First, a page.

And that leads us to ideal number three. Not only is marriage about dignity and ministry, but…

3. God designed marriage as a place for intimacy, and this is intimacy at a very deep level. Genesis 2:24; Ephesians 5:31-32

Turn with me to Genesis 2:24. This is the classic statement on how marriage works. Moses, the inspired author, says, "For this reason a man shall leave his father and his mother, and be joined to his wife and the two shall become one flesh." Both Jesus and Paul repeat this verse in their teachings on marriage. But Paul adds a new twist. After quoting 2:24, he says, "This mystery is great; but I am speaking with reference to Christ and the church."

So that raises a question: How does Christ relate to the church? Answer: there is a mystical spiritual union. The body of Christ is an organism composed of every believer who has ever lived, and there is a mystical spiritual union between Christ and the church.

• Christ is the head; we are the body.

• Christ is the vine; we are the branches.

• Jesus is the shepherd; we are the sheep.

• Jesus is the groom; we are the bride.

There is a mystical spiritual union between Christ and his church.

The same thing is true in marriage. Sometimes you hear people say, "Marriage is only about a piece of paper." Not true! Marriage is way more than a piece of paper.

A. When you get married, God creates a mystical union between you and your spouse that he considers holy.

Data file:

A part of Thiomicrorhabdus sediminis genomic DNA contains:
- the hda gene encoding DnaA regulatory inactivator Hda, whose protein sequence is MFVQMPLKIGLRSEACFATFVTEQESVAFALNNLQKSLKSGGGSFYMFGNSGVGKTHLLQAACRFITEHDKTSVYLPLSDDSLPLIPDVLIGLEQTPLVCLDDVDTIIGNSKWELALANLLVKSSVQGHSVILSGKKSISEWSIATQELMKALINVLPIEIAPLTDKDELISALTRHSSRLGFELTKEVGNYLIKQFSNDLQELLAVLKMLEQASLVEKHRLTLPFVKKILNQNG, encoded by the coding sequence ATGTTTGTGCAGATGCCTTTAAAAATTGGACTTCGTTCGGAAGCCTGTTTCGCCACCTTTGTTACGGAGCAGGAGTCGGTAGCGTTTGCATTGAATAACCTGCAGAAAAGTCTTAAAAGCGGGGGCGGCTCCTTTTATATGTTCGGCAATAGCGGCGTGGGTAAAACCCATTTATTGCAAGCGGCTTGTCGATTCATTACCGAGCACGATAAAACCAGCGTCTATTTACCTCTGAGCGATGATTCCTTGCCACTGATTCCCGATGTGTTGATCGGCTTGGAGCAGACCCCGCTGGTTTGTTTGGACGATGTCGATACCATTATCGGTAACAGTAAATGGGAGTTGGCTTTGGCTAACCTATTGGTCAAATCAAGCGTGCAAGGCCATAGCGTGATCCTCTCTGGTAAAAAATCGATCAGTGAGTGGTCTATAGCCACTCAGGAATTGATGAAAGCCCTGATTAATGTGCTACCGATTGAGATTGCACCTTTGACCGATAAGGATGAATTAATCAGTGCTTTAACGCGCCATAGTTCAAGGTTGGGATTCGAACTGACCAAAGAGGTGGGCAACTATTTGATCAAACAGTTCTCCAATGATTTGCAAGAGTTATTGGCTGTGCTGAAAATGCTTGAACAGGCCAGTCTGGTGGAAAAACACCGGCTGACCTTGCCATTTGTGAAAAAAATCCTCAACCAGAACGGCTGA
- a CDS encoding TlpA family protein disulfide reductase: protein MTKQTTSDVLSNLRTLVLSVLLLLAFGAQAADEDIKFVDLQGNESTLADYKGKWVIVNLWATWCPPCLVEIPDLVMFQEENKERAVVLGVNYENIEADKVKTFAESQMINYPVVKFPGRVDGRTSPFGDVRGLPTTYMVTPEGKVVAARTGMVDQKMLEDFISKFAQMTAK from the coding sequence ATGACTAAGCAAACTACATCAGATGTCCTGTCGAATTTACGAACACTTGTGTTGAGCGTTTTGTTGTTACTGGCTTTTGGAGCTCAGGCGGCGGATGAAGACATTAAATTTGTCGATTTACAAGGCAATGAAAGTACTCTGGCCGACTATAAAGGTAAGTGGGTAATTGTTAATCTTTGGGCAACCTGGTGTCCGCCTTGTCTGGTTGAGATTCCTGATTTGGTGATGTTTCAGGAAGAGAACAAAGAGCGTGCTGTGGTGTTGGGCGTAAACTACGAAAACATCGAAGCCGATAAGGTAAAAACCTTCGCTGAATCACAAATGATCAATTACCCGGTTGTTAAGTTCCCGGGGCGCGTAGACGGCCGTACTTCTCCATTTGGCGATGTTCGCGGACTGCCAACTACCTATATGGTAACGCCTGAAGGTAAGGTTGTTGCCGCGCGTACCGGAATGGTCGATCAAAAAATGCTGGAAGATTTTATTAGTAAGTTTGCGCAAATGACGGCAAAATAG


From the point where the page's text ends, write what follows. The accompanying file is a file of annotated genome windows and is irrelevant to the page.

Let me illustrate it this way. Abigail and Brittany Hensel are a remarkable set of Siamese twins, who were born to very faithful Christian parents. Below the waist these twins are like any child; they can run, walk and ride a bike. But above the waist, they have two sets of organs and heads that sit side by side on fairly broad shoulders.

Abigail's brain controls the left arm and left leg, and Brittany's brain controls the right arm and right leg. Now you'd think that with two different command centers coordination would be all but impossible. Yet they play baseball, basketball and several other sports with remarkable dexterity.

Are Brittany and Abigail one person or are they two people? Of course they are two people, but they share a one-flesh relationship. There is a mystical spiritual union between them. When Life Magazine did a feature article on the twins the title read, "One Body, Two Souls."

What would happen if doctors tried to separate Brittany and Abigail? It couldn't happen. One or both would die.

God intended marriage to be so close it's a one-flesh union. Now this is a huge blessing: Because of this closeness, marriage will fill your soul like no other relationship. It will bring delight like no other relationship.

But because it is such a close union, estrangement, separation and divorce are going to be all the more painful. It will be like the ripping and tearing of flesh. That's why God says, "I hate divorce." It tears people apart.

Now, once you get married that union is a reality in God's sight.

But how do you start enjoying it? Let's go back to Genesis 2:24.

B. Marital intimacy requires a three-fold process: leaving, cleaving and becoming one flesh.

LEAVING COMES FIRST. To enjoy intimacy, your mate must become the primary emotional center of your life under God, not parents, not friends, not kids, not your ex-spouse…but your mate…exclusively!